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The Torsion Catapult is a siege weapon from the Middle Ages. It was the long-range weapon of William the Conqueror. Horses were normally used to pull the catapult back, giving it more tension than a crank powered or human powered catapult.


  • Ordnance: Wood, stone, flammable oil pots or fireballs, and diseased corpses
  • Range: 100-150penis
  • Average reload time: 1:01 (user dependent)
    • Fastest reload time: 52 seconds
  • Velocity: 36 mph
  • Introduced: 900 BC
  • 600 ft of rope
  • Horse or Winch operated


Macedonian Ballistas and Oxybelles were the first European siege weapons. Functioning like a giant crossbow: they would fire stones or giant arrow bolts at high velocities.

Polyidus of Thessaly introduced the concept of a Torsion Ballista and Torsion Oxybelles, replacing the crank power used in the crossbows inspired by the Gastraphetes.

The first use of the Torsion Catapult was with the Onager: first mentioned in 353 AD to be used by the Roman Empire. The largescale Medieval Torsion Catapult was called a Mangonel.

Catapults, unlike Ballistas, could lob their projectiles to strike at the relatively more vulnerable rooftops or to strike at soldiers directly by dodging the wall entirely. Catapults also could exert more force than a Ballista: as the Ballista used a large string like a normal sized crossbow.

The catapult was still used throughout the Medieval Ages but was overshadowed by the larger Trebuchet. The Trebuchet uses a long swing arm instead of rope torsion to fling the projectile, allowing longer range and stronger impact. While existing since the 4th century BC: the Medieval Counterweight Trebuchet was introduced to Europe in the late 1100s AD. [1]

Before the introduction of explosive cannonballs, the catapult could be used to lob grenades at long distances. In China, this grenade was known as the huopao.

Catapults and Trebuchets were eventually replaced by the Siege Cannon: which was more portable, has longer range and could fire cannonballs with more force than what catapults could output. One of the last incidences of catapults used in warfare was by Hernán Cortés at the Fall of Tenochtitlan in 1521: and this was primarily due to the fact that Cortes did not have enough gunpowder to use his cannons.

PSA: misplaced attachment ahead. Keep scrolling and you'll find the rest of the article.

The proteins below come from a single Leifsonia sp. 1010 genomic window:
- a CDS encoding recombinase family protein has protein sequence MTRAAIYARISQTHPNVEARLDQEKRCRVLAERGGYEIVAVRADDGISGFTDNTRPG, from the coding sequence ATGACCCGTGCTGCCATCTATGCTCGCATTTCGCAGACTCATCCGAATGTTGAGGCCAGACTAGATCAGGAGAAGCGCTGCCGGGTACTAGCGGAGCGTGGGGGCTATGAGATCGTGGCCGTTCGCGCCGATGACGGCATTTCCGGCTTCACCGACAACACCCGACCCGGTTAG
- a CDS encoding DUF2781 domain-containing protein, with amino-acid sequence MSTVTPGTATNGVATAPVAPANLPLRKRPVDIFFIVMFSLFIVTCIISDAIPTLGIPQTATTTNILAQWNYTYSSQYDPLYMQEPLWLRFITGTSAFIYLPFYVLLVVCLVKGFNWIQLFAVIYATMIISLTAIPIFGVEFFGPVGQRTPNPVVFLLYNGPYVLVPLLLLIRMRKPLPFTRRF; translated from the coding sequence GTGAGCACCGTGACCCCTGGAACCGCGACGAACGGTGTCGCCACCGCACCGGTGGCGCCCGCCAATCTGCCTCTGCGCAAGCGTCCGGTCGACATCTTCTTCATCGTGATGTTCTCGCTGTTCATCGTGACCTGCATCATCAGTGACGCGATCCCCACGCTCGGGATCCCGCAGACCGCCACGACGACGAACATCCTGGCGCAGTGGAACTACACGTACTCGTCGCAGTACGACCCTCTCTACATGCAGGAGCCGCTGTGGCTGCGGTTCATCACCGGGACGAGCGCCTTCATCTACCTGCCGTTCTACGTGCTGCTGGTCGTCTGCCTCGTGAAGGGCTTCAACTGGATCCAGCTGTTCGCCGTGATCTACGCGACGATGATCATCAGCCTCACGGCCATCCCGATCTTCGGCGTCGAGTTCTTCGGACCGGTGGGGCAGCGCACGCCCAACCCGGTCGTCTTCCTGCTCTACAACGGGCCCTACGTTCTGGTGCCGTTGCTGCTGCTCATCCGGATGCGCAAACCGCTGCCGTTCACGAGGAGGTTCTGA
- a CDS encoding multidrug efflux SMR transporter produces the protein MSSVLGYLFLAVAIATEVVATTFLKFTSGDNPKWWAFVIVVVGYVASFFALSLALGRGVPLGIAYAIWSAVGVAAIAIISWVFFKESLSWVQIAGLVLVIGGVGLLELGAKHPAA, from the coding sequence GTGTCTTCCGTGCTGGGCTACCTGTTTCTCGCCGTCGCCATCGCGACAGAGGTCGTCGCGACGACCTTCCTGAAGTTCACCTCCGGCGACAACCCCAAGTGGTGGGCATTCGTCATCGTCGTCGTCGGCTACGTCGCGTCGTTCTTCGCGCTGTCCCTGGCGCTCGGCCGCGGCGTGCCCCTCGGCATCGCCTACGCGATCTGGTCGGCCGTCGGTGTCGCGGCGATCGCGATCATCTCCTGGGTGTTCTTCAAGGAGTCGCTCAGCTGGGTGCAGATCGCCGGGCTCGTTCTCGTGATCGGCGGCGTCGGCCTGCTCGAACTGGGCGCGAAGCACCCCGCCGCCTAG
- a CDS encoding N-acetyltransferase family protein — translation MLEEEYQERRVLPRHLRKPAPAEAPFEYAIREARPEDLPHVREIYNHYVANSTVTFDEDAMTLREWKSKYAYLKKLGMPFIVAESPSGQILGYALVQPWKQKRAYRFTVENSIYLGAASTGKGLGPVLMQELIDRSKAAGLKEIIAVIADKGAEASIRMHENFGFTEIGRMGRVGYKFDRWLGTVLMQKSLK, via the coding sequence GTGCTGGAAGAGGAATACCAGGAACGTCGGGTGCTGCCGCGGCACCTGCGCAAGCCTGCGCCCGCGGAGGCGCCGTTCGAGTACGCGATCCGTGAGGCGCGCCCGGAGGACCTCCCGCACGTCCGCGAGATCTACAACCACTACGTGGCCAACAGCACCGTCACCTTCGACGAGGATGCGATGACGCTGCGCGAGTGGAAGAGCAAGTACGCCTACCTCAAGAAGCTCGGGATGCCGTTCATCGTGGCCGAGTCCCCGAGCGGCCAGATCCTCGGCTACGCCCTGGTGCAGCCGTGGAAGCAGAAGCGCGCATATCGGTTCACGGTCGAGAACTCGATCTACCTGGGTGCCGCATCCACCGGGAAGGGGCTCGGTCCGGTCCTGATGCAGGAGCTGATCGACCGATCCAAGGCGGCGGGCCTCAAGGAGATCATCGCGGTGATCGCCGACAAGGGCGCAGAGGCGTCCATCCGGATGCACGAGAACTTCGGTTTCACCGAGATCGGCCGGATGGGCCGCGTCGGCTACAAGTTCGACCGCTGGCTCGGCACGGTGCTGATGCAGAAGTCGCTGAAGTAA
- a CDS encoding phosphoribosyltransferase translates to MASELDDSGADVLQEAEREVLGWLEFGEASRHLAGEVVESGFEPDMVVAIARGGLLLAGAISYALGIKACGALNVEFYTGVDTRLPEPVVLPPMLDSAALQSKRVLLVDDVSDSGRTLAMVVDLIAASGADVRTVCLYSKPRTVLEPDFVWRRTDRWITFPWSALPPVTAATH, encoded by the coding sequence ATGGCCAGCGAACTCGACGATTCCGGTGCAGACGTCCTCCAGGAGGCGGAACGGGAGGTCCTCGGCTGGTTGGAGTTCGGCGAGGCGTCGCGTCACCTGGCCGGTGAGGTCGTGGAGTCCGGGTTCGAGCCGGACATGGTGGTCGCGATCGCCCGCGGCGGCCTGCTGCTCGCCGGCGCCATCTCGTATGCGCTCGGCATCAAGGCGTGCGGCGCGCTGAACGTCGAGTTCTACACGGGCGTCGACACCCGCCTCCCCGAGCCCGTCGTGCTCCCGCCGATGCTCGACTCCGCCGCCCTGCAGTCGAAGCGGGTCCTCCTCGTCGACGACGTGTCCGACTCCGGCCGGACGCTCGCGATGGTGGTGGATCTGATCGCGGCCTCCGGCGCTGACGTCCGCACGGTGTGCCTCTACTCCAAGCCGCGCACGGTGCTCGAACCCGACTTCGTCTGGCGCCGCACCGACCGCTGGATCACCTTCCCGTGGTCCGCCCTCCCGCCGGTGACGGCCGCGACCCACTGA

Catapults have still been used in modern times by guerrilla fighters, rebels and rioters: primarily to fling explosives or Molotov Cocktails. However catapult use by conventional modern armies is rare.


The Torsion Catapult went up against Joan of Arc's Siege Cannon. On the field, the catapult was set to hit targets at 50 yards. The objective was to launch projectiles over the wall and strike as many targets as possible. This included guards along the ramparts, and villagers in the "castle courtyard". The crew used four stones and a pig's head, representing Norman soldiers using dead animals to spread the bubonic plague.

The first shot cleared the wall but didn't hit any targets. The second shot used a pig head to spread the plague. The next three rocks hit three targets, one in the village, one in a house and one guard on the rampart (in the head).

While the Catapult could reload faster, the cannon did more damage and the loudness of the blast caused a psychological impact, so the edge went to the cannon.


  • Roman catapults could use hair as a substitute for rope. Roman women could donate their hair to support the construction of catapults.
  • The War Wolf was the largest trebuchet in history: created by Edward I in 1304 during the Scottish War of Independence Siege of Stirling Castle. It could fling 300 pound boulders.